Professor Colin Reid and Dr Walters Nsoh presented the conclusions of their research programme at the University of Dundee on 20 February 2014. Their research has focussed on the legal implications of the development of new ‘markets’ in natural capital. The emphasis tended to focus on biodiversity offsetting and payments for ecosystem services. Law Commissioner Prof Elizabeth Cooke provided an extremely helpful update on progress with the introduction of conservation covenants in England and Wales. The Parliamentary Draftsman is working on draft legislation following the Law Commission’s review last year so we are likely to see a new type of land covenant in the next two years or so. These covenants will be distinct because they will be able to bind future as well as current owners to positive works, and they will not require the ownership of adjacent land which benefits from the covenant.
From a practical point of view the presentations from Dr Tom Tew on the work of the Environment Bank, Mary Christie on the Carse of Stirling Area project and Dr Andy Tharme on his work on biodiversity offsetting for wind turbines with Scottish Borders Council all gave very helpful insights, ‘from the ground up’.
I was asked to provide a ‘practising professional perspective’. The key points that would concern a professional adviser seemed to me to start with the client’s objectives (in this case let’s say a landowner). Objectives can be many and varied but for a private landowner, revenue and capital enhancement as well as long-term asset protection are normally high on the list. Succession, continuation and inheritance planning are also normally vital considerations. It can take some time to clarify objectives, but it is invariably time well spent. Advisers are keen to ‘add value’ for a client – it’s the best justification for a fee note after all!
My second fundamental point is that land management rarely if ever starts with a blank sheet. Land may be occupied by tenants, sporting rights and mineral rights may be held separately, farming policy will always be important. Other schemes may already be in place, for example Higher Level Stewardship, Entry Level or older schemes (even forestry dedication covenants). The policy and regulatory environment for land rarely stands still for long either. Currently we are coping with the transition from Single Farm to Basic Farm Payments, wondering what the latest decisions on CAP (Common Agricultural Policy) modulation will mean in practice for the new Rural Development programme and contending with the implications for this year’s IACS (Integrated Administration and Control System) returns. In the medium to longer term there may also be supply contracts to consider (e.g. will that 1,000 tonnes of wheat we have sold forward for September 2014 actually materialise if the weather doesn’t get any better?) as well as questions of continuation and succession.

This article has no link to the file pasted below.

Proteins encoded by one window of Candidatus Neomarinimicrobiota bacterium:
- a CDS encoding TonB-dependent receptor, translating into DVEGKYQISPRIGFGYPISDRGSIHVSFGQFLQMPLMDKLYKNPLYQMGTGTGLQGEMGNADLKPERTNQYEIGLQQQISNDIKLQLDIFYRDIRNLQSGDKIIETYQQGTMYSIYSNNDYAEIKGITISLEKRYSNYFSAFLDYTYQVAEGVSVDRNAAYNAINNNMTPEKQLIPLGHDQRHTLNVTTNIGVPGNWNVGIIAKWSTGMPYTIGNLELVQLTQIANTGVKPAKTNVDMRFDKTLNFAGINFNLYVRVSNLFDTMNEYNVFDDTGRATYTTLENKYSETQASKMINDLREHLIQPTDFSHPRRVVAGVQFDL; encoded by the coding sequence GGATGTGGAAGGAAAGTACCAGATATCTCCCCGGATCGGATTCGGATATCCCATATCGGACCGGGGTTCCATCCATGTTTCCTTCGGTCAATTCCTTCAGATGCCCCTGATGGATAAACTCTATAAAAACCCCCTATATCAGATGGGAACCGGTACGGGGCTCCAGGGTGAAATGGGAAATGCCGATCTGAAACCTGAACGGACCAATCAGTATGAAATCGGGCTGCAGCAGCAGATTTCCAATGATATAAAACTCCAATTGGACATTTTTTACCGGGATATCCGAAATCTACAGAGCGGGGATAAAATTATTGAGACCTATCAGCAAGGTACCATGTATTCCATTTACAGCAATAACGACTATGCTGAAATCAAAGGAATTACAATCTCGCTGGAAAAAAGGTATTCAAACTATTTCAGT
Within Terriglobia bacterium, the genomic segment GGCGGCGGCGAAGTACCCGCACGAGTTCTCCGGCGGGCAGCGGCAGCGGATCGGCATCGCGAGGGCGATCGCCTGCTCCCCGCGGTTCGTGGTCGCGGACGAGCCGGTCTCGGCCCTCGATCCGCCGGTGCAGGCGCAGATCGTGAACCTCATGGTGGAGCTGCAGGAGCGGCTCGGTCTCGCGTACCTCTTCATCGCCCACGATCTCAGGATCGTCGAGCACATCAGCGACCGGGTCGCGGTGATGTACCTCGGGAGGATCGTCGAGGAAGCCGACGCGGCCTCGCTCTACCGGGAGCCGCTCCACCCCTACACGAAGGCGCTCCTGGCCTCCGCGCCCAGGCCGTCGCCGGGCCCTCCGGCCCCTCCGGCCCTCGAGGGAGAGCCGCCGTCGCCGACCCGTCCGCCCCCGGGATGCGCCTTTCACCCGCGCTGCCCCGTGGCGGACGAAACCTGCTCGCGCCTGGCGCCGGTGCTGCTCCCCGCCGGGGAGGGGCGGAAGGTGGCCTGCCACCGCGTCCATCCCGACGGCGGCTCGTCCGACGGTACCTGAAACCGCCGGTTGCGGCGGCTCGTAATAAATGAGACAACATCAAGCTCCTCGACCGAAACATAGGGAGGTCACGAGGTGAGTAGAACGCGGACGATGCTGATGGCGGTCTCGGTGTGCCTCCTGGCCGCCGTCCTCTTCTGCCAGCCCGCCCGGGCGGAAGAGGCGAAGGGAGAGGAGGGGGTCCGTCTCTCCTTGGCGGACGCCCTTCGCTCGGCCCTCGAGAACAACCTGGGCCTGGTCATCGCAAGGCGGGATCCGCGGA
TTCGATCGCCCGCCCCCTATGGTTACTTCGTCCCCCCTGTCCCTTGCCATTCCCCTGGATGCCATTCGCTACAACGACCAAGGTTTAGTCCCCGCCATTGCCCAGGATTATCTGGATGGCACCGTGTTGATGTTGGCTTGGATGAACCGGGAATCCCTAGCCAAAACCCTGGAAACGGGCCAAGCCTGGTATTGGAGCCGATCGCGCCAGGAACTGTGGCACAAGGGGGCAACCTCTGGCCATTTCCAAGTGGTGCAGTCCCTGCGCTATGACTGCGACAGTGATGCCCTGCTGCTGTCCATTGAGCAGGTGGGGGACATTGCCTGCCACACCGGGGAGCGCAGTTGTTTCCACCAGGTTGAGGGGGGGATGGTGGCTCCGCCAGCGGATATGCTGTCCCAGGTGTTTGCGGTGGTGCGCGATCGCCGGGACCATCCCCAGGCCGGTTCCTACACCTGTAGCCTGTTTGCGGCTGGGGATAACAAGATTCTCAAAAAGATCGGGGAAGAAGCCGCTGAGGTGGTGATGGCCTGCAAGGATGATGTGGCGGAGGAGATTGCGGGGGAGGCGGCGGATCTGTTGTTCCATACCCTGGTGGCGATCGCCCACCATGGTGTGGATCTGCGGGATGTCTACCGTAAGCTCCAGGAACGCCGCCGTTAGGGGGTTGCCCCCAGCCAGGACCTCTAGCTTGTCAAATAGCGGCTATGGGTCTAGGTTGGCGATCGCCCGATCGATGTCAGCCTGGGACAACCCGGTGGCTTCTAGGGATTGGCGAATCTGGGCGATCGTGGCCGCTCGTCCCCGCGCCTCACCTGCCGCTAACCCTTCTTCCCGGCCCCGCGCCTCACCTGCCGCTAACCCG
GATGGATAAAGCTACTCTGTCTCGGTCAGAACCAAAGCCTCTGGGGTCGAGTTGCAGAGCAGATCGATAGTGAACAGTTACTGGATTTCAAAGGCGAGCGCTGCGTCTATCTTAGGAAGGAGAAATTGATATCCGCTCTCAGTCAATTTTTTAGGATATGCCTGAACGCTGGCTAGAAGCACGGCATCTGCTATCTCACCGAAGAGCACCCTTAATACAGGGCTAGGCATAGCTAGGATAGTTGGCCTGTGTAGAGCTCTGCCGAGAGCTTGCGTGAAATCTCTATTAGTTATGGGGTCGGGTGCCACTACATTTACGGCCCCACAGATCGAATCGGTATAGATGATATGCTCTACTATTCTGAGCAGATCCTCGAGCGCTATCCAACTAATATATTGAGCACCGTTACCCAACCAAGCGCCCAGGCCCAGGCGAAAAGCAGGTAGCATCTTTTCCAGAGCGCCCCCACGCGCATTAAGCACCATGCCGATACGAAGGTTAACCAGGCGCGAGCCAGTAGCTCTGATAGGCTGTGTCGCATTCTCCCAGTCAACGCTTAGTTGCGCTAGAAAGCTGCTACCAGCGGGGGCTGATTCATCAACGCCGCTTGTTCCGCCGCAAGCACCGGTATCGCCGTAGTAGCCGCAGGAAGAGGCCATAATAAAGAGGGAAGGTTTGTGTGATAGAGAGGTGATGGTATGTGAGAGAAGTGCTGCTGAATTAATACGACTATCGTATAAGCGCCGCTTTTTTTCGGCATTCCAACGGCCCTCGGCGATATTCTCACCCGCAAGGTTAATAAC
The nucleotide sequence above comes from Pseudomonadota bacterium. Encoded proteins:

Water is also rising on the agenda (forgive the pun). The current floods highlight one aspect but mere availability of water in sufficient quantity and quality is also likely to become a key consideration in the near future. With a Water Bill being debated by the House of Lords, while Defra is simultaneously consulting on water abstraction rights and trading there could be much to challenge the farmer who is highly dependent on reliable water supplies for his cropping policy.
So in looking at the potential for the privatisation of biodiversity, my client will need to think carefully about the knock-on effects on agricultural productivity, animal health and welfare, tenants and other rights holders. The potential impact on other diversification opportunities will also be important – will the latest thinking help or hinder?
Asset values and return on capital will also be one of the uppermost considerations. For example few rural estates earn a revenue return of any more than 2% a year. In this situation,Agricultural Property Relief and Business Property Relief from Inheritance Tax become an obsessive worry. Failure to qualify will mean that upwards of 20 years’ profits will be needed to pay the bill. If a landowner signs up to one of the new initiatives will he still count as a ‘farmer’ for these purposes? An error here could be very costly indeed – and with rapidly growing farmland and forestry prices the cost is only likely to climb steeply.
How secure will payments for schemes like PES (Payments for ecosystem services) and biodiversity offsetting be? Will participation lead to the danger of a subsequent designation because, for example, we have inadvertently created a SSSI (Site of Special Scientific Interest). This concern can be exacerbated by the mishmash of schemes which are now used to achieve these outcomes. For example Water Level Management Plans in the Somerset Levels work to a timescale of 100 years, whereas the main mechanism for their implementation is Higher Level Stewardship and the like with timescales of no more than 10 years.
So what makes the ‘privatisation of biodiversity’ good for my client? It needs to be a good fit with long and short term plans for farming, tenure, succession and security of income, a solid business opportunity not just another scheme. The practical schemes highlighted at the conference gave some good ideas of how this can be done. We are undoubtedly standing at the dawn of a new paradigm in land management – but we need to work with the grain of traditional land management and stewardship if we are to make the most of it.
Professor Reid’s research was sponsored by the Arts and Humanities Research Council. More details of the project can be seen here.